Chili Beans with Kabocha

by Dec 31, 2016


I used to think beans were beans.  Then I walked up the wooden steps into Phipps Country Store in Pescadero, CA and saw bin after bin of different colored beans–dozens of different kinds!  Right then I realized that I had been wrong.  “Heirlooms” they said, and after cooking with them, I fell in love.  “Bean Basics” and “Dino Kale with White Beans” were the first things I taught as a cooking teacher.


But then, I moved to Montana and went back to beans in cans and generic beans in the bulk bins.  Until I cooked some cannellinis from Italy and was reminded of what I was missing.  I searched the internet for a domestic substitute and stumbled upon Rancho Gordo and read the story of how the late chef Marcella Hazan had asked Rancho Gordo to grow a domestic cannellini.  And they did.  Get to their website and load up on Marcella beans and some other stuff–free shipping when you hit $75!


Anyway, all you have to do with dried beans is get them cooked, and then enjoy them with olive oil, salt and some parm, or make yummy stuff like this vegetarian chili (thanks to Eating Well January/February 2017 issue, “Four-Bean & Pumpkin Chili”).


Chili Beans with Kabocha

Yield: 8-10 servings


  • 2 tablespoons avocado oil or olive oil
  • 2 yellow onions, peeled and diced
  • 3 carrots, peeled and diced
  • 3 garlic cloves, minced and mashed with 1 teaspoon salt
  • 1 lb. dried beans, cooked (I used Rancho Gordo cranberry beans); about 6 cups cooked beans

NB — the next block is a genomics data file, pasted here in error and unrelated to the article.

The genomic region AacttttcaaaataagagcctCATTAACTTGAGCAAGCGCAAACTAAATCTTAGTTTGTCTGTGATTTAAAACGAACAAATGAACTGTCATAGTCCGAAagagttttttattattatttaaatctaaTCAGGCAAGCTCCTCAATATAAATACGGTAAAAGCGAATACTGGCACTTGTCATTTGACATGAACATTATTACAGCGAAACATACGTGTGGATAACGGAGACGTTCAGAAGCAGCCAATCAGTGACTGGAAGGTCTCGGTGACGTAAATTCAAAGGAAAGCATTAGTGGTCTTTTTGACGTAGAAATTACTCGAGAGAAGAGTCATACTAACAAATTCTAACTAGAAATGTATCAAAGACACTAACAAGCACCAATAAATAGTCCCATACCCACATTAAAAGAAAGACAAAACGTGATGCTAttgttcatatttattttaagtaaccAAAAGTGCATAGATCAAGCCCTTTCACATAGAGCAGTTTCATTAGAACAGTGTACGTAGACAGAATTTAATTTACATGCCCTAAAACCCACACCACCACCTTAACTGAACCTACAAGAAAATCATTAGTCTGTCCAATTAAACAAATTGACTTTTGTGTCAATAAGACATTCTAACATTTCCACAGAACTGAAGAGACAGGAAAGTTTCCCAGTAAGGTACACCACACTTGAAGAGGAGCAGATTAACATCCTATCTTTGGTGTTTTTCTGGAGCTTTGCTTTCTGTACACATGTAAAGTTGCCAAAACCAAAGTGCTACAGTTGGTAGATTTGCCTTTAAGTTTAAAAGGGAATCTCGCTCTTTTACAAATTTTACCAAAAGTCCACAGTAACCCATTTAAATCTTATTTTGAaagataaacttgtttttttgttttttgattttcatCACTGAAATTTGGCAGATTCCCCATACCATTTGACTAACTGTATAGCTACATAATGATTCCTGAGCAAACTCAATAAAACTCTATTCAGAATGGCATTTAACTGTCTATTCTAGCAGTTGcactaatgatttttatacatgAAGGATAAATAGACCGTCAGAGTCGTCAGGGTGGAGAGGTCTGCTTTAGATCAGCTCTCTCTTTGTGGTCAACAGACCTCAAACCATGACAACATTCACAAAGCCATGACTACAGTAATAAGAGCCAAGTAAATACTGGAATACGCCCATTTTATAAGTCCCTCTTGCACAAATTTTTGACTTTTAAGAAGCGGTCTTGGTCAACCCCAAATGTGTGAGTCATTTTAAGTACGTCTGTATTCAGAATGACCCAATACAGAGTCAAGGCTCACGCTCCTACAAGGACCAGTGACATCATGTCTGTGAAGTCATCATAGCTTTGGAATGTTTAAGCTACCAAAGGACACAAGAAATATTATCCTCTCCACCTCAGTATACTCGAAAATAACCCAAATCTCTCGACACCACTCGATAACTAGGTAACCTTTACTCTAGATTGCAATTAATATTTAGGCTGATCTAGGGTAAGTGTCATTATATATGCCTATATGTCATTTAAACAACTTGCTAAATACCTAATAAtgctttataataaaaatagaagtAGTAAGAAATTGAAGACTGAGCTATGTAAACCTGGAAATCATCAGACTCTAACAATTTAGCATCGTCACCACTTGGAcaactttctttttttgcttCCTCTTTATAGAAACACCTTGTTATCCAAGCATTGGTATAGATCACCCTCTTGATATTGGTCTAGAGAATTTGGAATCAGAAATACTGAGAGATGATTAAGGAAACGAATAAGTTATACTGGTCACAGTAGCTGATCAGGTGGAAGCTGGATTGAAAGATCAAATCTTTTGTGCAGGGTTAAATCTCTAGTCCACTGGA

• 1 kabocha squash (about a 2 pounder) or butternut squash; halved, seeded, peeled, and diced to 1" pieces
  • 1 28oz. can San Marzano tomatoes (or other diced tomatoes)
  • 4 cups water (or approximately 2 fills of the tomato can)
  • 3 tablespoons chili powder
  • 2 teaspoons ground cumin
  • 1 teaspoon ground cinnamon
  • for serving: toasted pumpkin seeds, avocado, sour cream, smoked salt, lime wedges


  1. Warm the oil in a large dutch oven set over medium-high heat. Add the onions and cook for about 5 minutes, until softened, stirring occasionally with a wooden spoon. Add the carrots, stir with wooden spoon, and cook for another 5 minutes. Add the garlic, give it a stir, and cook for a minute or two.
  2. Add the beans, squash, tomatoes, and a couple tomato cans of water and raise the heat to high. If the tomatoes are whole, I snip at them with a pair of kitchen shears to get them at least cut in half, ideally quartered. Add the chili powder, cumin, and cinnamon and bring to a boil. Lower heat and simmer for 30 minutes. Serve with assorted toppings: pumpkin seeds, avocado slices, sour cream, smoked salt, and lime wedges.


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